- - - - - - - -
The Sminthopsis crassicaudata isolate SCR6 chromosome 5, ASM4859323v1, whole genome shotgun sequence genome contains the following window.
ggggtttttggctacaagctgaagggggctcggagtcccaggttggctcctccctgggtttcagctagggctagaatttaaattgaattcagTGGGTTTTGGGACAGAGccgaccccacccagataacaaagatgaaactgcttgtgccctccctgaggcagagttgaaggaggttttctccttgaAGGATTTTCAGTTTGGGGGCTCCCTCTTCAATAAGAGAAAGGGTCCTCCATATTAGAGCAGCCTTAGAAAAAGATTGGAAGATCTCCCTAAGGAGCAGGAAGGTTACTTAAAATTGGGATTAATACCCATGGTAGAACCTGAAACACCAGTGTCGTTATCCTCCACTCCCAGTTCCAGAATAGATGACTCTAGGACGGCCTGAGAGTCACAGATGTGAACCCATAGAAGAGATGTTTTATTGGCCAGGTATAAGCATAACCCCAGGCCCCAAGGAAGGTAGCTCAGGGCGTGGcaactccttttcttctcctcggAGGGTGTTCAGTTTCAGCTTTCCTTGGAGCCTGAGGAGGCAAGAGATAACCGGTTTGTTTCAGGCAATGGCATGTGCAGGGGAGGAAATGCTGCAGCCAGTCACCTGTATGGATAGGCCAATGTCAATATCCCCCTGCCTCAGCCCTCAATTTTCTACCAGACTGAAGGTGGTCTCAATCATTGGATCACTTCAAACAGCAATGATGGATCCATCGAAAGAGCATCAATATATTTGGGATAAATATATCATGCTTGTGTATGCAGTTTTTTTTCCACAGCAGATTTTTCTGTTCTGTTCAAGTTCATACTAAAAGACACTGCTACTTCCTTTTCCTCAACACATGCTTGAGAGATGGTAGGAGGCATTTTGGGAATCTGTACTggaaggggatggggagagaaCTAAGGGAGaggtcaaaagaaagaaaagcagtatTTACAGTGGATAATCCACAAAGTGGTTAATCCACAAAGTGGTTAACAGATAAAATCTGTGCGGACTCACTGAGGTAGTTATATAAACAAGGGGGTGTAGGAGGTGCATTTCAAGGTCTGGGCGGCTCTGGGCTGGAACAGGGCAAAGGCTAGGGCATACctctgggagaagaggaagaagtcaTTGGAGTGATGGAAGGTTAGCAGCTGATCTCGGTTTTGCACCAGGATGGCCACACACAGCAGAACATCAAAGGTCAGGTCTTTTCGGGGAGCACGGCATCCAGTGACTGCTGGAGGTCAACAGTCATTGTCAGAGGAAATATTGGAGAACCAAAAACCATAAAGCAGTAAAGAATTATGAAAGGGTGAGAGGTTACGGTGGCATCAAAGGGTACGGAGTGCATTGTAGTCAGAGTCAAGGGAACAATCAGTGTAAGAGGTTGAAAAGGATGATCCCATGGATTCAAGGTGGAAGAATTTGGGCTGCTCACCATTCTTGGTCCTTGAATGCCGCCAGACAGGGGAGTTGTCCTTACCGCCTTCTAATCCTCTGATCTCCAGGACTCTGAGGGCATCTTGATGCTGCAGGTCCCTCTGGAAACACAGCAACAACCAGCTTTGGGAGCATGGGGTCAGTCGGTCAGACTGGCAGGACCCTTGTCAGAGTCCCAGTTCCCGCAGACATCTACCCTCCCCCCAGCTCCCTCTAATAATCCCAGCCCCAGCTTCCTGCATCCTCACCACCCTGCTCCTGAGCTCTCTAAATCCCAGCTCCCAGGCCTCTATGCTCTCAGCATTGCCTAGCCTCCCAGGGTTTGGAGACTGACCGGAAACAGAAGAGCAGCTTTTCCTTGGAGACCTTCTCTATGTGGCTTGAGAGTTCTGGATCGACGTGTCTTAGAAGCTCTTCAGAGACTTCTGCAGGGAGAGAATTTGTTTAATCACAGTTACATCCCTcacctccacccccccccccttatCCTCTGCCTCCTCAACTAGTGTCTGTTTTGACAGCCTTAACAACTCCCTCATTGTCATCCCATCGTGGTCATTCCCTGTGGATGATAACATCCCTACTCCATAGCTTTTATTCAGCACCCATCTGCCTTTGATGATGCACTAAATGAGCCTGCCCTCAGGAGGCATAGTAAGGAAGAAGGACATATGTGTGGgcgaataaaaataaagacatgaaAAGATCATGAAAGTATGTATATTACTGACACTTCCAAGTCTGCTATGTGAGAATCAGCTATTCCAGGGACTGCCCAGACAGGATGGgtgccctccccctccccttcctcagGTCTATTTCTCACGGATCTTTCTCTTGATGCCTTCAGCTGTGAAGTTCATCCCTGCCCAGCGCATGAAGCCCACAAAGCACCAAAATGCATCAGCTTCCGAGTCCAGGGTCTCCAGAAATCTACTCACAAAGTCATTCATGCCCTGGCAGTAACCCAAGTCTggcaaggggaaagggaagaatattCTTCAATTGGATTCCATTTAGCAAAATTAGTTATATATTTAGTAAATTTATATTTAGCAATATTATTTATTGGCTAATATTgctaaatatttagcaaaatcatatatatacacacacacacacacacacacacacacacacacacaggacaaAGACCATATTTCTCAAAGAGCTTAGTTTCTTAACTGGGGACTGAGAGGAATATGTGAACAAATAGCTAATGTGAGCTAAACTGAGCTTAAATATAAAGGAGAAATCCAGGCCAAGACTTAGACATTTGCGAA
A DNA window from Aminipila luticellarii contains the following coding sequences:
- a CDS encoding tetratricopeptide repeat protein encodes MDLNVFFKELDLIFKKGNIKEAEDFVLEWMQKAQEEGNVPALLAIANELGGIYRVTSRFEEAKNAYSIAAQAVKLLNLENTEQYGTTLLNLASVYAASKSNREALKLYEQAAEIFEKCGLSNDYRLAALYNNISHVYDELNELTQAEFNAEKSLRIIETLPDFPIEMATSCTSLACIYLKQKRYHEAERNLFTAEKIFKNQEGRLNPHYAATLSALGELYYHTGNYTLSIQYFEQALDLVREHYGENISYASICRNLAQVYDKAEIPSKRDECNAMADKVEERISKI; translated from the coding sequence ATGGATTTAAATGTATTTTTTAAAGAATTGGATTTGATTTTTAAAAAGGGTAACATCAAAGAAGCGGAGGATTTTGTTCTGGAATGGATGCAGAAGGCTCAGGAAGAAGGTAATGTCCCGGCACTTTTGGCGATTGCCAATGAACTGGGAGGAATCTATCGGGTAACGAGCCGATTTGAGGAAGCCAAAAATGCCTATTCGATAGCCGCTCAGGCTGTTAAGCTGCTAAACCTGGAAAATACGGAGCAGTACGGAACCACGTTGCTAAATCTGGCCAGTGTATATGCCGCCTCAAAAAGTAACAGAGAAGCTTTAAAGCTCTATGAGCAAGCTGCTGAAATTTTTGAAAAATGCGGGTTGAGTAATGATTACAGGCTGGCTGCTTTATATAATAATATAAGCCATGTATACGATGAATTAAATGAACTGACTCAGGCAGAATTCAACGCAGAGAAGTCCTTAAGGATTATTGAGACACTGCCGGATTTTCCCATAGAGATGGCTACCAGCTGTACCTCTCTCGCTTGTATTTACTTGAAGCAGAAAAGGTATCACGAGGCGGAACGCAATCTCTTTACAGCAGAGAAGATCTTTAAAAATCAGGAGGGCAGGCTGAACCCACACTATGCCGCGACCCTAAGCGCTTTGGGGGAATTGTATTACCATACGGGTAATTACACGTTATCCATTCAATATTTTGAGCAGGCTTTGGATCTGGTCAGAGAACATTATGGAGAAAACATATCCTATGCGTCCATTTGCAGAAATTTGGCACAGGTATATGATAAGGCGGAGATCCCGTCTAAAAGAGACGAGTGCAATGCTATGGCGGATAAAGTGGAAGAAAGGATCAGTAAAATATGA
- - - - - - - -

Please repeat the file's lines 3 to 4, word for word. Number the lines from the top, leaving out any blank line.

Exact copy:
A DNA window from Aminipila luticellarii contains the following coding sequences:
- a CDS encoding tetratricopeptide repeat protein encodes MDLNVFFKELDLIFKKGNIKEAEDFVLEWMQKAQEEGNVPALLAIANELGGIYRVTSRFEEAKNAYSIAAQAVKLLNLENTEQYGTTLLNLASVYAASKSNREALKLYEQAAEIFEKCGLSNDYRLAALYNNISHVYDELNELTQAEFNAEKSLRIIETLPDFPIEMATSCTSLACIYLKQKRYHEAERNLFTAEKIFKNQEGRLNPHYAATLSALGELYYHTGNYTLSIQYFEQALDLVREHYGENISYASICRNLAQVYDKAEIPSKRDECNAMADKVEERISKI; translated from the coding sequence ATGGATTTAAATGTATTTTTTAAAGAATTGGATTTGATTTTTAAAAAGGGTAACATCAAAGAAGCGGAGGATTTTGTTCTGGAATGGATGCAGAAGGCTCAGGAAGAAGGTAATGTCCCGGCACTTTTGGCGATTGCCAATGAACTGGGAGGAATCTATCGGGTAACGAGCCGATTTGAGGAAGCCAAAAATGCCTATTCGATAGCCGCTCAGGCTGTTAAGCTGCTAAACCTGGAAAATACGGAGCAGTACGGAACCACGTTGCTAAATCTGGCCAGTGTATATGCCGCCTCAAAAAGTAACAGAGAAGCTTTAAAGCTCTATGAGCAAGCTGCTGAAATTTTTGAAAAATGCGGGTTGAGTAATGATTACAGGCTGGCTGCTTTATATAATAATATAAGCCATGTATACGATGAATTAAATGAACTGACTCAGGCAGAATTCAACGCAGAGAAGTCCTTAAGGATTATTGAGACACTGCCGGATTTTCCCATAGAGATGGCTACCAGCTGTACCTCTCTCGCTTGTATTTACTTGAAGCAGAAAAGGTATCACGAGGCGGAACGCAATCTCTTTACAGCAGAGAAGATCTTTAAAAATCAGGAGGGCAGGCTGAACCCACACTATGCCGCGACCCTAAGCGCTTTGGGGGAATTGTATTACCATACGGGTAATTACACGTTATCCATTCAATATTTTGAGCAGGCTTTGGATCTGGTCAGAGAACATTATGGAGAAAACATATCCTATGCGTCCATTTGCAGAAATTTGGCACAGGTATATGATAAGGCGGAGATCCCGTCTAAAAGAGACGAGTGCAATGCTATGGCGGATAAAGTGGAAGAAAGGATCAGTAAAATATGA